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Druszlak or cedzak?

18 Nov 2011 /  #1
Without trying to take sides as to the advisability of this practice, it is a fact that after the Second World War a strong de-Germanisaiton backlash swept across Poland, some of it imposed from above but usually with grass-roots backing. This affected the Polish language. In officialese (and that includes schools, the media and cinema) ziemniak was propagated in place of kartofel, although the latter was the normal word in many parts of Poland. Others included poziomica instead of waserwaga (spelling?), kołpak in place of dekiel and cedzak instead of durszlak (from German durchschlagen - to force through). Have all those de-Germanising changes taken hold in modern Polish or are some of them still felt as artificially imposed? Any other examples you know?
18 Nov 2011 /  #2
We use both forms of the words you quoted although in some regions of Poland one is more popular than another. And I think that nowadays most people don't realise they are of German origin.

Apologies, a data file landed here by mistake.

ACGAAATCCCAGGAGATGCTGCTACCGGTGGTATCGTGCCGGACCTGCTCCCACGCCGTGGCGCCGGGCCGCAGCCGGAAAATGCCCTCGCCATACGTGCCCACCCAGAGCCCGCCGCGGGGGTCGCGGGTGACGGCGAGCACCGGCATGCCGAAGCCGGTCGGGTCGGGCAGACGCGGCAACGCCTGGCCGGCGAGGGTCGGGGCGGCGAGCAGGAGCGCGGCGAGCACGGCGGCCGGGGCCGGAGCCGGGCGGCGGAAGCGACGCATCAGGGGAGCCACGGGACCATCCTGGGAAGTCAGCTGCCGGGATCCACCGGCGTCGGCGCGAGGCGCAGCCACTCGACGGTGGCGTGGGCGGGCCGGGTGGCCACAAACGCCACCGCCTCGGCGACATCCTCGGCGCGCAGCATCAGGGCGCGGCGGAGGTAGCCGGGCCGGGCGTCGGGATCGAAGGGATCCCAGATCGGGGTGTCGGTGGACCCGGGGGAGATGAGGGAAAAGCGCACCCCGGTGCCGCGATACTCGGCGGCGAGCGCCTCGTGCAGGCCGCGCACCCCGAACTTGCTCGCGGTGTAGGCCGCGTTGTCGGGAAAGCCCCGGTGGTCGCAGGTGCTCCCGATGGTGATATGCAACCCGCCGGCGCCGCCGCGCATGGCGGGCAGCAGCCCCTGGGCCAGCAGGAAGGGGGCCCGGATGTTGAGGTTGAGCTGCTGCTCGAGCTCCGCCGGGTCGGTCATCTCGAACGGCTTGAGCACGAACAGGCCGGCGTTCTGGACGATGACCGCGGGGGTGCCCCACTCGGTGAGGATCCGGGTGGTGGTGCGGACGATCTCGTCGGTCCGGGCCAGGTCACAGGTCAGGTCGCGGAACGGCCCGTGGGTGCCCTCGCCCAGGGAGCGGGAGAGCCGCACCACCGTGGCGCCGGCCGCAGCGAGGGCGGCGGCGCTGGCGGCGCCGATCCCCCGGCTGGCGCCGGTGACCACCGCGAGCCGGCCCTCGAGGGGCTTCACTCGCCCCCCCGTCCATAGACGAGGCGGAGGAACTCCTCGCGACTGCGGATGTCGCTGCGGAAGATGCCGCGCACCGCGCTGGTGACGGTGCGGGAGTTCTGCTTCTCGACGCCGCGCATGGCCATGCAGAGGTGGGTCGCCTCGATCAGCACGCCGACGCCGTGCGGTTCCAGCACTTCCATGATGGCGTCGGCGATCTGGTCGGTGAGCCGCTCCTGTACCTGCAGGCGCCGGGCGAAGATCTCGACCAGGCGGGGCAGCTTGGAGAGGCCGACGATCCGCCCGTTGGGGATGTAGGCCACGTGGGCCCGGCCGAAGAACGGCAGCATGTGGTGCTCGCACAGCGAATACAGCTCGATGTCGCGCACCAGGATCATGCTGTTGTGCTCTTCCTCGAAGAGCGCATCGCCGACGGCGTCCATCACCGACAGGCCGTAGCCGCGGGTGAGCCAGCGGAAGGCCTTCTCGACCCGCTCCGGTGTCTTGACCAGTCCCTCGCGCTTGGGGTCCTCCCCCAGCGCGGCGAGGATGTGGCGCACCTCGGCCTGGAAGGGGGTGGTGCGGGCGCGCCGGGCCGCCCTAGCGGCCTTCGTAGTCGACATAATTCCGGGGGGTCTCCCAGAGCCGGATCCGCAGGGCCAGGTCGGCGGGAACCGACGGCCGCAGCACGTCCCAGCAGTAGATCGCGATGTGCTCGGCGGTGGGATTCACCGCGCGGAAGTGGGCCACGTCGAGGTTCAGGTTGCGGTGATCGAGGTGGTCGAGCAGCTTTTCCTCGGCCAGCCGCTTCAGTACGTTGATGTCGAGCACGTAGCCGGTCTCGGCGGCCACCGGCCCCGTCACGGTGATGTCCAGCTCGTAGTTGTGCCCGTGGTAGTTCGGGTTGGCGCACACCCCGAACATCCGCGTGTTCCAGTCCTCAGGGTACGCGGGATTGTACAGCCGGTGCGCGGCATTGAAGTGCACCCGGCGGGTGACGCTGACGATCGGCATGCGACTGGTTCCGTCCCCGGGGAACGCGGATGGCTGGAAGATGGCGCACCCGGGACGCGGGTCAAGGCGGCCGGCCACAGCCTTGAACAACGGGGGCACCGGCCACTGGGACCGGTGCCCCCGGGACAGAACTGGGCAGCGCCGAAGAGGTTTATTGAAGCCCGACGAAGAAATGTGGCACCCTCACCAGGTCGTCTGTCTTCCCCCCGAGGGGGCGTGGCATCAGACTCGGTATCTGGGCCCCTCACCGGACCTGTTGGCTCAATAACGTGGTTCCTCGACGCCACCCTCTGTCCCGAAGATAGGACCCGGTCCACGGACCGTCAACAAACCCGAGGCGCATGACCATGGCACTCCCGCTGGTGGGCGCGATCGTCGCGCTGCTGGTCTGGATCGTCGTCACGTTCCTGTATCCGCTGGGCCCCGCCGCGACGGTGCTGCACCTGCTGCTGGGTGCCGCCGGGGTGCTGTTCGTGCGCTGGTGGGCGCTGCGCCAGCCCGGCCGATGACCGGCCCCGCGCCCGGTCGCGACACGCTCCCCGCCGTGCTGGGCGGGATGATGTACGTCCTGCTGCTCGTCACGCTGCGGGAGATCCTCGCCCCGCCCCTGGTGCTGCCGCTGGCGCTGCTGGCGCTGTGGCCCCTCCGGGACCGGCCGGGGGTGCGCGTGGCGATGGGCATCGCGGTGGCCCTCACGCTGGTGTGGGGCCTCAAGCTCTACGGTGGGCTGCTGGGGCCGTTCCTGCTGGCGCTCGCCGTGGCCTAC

18 Nov 2011 /  #3
Durszlak not Druszlak.
OP Polonius3  
30 Nov 2011 /  #4
Both forms -- durszlak and druszlak -- exist in contemporary Polish usage. It may be a regional thing to prefer one or the other form.
30 Nov 2011 /  #5
my mom uses kartofelki b/c that's how russians say it as well.

my dad, on the other hand, only uses ziemniak
30 Nov 2011 /  #6
ziemniak was propagated in place of kartofel

pyra (Great Poland), kartofel (from German), barabola (Lwów), kompera (£emko - Beskid), grula (górale - Eastern Podhale), bulwa (Kashubian), perka (from Peru), rzepa (Western Podhale, Orawa).

So it was not just the fight between ziemniak and kartofel. :-). I can confirm that pyra and grula are definitely still in use.

Other examples that I remember:
- szlafrok => podomka = dressing-gown
- nakastlik (from German: Nacht (night + something)), apparently still in use => szafka nocna = bedside table, bedside cabinet

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